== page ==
Mark Rockwell wrote:
"Japanese firms have always been innovative.
Anecdotal evidence is suspect, but so is hazy research. You do not define what "innovative capacity" or "innovation" is or how the conclusions were reached. Yo usay the number of start ups are increasing, yet don't say what those start ups do. Do they use technology or ideas unique to Japan, or do they base their businesses on technology that originated elsewhere decades ago?...
Do we have a case of the Tortise and the Hare? It seems to me that you view innovation as only major revolutionary discoveries discoveries that leap ahead (the Hare). In my view (and that of many researchers of the topic) innovation includes much more than that. The laborious plodding, refined thinking, continuous improvement and clever incremental change that improve the quality of life (the tortoise) is innovative also. After all Edison is quoted as saying "Genius is 1% inspiration and 99% perspiration!"
Porter and Stern have not done hazy research. They studied innovation and the methodology of their metric "National Innovative Capacity" is described in detail in their publications so I won't bother to go into it here, but it is very well accepted research in the business community.
Even companies that produce mundane products like Soy Sauce can be innovative. For example, Kikomen's business practices in selling soy sauce were so innovative, Harvard business school did a case study of them.
Mark Rockwell wrote:
Name a technology in which the Japanese now excel and trace the technology to its origins. The "original thinking" that produced the first in cell phone, the television, the automobile, the computer and software-- orginated elsewhere. The fabulous refinement of those in quality and features and marketing was perfected in Japan....
Where does one go to trace the origin of a technology? Even something as relatively simple as a cotton stripper has a convoluted and difficult to assess historical lineage. Is the origin of the cell phone a radio, a telephone, a transistor, the polymer in the case, the antenna network, the wire forming process? Every invention is some incremental improvement on work done by someone else. (Unless you believe Al Gore when he said he invented the Internet. )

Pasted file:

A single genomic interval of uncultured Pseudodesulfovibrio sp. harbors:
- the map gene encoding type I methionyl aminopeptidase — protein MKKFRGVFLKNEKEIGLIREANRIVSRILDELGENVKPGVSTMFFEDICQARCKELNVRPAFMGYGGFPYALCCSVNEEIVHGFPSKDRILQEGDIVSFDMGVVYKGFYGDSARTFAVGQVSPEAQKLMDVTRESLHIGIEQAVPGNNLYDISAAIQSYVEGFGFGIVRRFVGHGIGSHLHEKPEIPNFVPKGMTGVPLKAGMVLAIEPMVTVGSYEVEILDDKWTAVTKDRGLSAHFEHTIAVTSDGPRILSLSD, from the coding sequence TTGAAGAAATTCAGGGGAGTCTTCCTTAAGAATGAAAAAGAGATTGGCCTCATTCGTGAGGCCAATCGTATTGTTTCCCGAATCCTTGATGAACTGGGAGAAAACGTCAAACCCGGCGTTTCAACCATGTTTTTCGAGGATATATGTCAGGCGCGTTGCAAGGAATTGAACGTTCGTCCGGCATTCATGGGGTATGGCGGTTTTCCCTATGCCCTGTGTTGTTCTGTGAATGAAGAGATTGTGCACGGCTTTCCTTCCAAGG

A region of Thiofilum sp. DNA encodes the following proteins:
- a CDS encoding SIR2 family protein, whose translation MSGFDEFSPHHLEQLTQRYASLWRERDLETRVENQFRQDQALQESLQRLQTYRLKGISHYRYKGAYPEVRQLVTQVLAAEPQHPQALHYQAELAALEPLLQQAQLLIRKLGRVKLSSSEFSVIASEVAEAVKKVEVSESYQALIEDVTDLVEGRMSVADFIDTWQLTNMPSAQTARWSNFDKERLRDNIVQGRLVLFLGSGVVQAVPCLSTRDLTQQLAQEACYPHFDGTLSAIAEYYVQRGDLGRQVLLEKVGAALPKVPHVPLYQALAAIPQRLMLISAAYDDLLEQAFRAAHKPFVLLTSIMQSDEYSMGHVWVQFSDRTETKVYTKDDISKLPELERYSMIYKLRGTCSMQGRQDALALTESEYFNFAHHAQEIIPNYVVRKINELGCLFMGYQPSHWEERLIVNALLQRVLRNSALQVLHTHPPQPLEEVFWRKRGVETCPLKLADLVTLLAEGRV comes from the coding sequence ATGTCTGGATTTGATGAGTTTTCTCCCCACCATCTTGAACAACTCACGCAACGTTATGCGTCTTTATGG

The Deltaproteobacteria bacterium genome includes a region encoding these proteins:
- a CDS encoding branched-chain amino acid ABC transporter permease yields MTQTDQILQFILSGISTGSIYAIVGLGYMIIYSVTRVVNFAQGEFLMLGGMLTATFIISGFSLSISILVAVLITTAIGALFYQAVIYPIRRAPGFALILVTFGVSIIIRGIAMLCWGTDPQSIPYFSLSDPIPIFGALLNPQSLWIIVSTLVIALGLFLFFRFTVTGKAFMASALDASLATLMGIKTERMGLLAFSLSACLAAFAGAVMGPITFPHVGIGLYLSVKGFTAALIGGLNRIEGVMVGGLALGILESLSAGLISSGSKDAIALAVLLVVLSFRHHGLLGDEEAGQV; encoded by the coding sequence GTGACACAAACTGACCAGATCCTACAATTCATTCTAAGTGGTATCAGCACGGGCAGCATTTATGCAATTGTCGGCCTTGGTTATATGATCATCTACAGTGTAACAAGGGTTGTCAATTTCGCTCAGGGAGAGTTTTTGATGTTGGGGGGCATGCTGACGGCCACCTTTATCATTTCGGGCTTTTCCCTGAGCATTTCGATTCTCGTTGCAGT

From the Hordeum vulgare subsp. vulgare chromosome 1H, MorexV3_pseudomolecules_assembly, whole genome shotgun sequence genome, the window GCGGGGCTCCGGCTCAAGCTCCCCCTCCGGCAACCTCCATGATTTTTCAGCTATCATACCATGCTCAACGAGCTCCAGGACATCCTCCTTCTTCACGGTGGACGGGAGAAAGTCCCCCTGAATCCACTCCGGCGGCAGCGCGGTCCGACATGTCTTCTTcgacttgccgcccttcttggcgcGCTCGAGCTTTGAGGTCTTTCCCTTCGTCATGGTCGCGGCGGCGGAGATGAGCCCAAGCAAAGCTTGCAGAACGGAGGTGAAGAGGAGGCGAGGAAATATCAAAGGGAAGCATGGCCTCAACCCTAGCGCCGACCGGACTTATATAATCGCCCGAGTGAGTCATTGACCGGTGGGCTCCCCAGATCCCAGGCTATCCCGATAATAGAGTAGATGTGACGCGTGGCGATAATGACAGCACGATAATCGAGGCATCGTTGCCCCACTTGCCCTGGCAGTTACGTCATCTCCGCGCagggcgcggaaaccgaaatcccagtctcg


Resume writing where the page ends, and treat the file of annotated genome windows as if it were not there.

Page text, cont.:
Additionally, in the global economy it is hard to identify anything as being of one country, however, I can think of several major innovations that came from primarily Japan. Here are just a few.
Engineering Design innovations -Earth quake tolerant facility design Many innovations in this area including Damage Controlled Structures" or "Damage Tolerant Structures", or Smart structures materials that change their characteristics in response to load.
Product Design innovations - Blue LEDs a result of significant basic private research
Product Development innovations Honda's product introduction process
Process innovations Just In Time manufacturing (Toyota)
Medical Amino acid production for bioengineering
Cultural - Karaoke :)
Mark Rockwell wrote:
"Funny you mention Kimura as an innovator. He is. However, one only has to look to the initially cold reception he got in Japan for his designs and question why his biggest following is arguably abroad...
Regarding Kimura's "cold reception" I wonder about the research behind this statement. What is the source of the data and how was it measured? When I look at Japanese bonsai magazines, he is featured prominently in many of them going back many years. Even so, it is HUMAN nature, not just Japanese nature, to view innovators with suspicion and as possible threats to the status quo. The Wright brothers? first flight was almost suppressed. Numerous other inventors were trying to build a flying machine with little success. At the same time, mainstream science was sneering at all these obviously ignorant flying machine inventors. Claims of success were met with accusations of hoax. Charles Darwin?s theory of evolution was met with ridicule (even till today by some). Many other examples exist in the West. Resistance to change is not solely a Japanese trait.
Stereotypical claims about cultures are just that - you may find some anedotal evidence to support any characterization you may care to make, but is it real or accurate?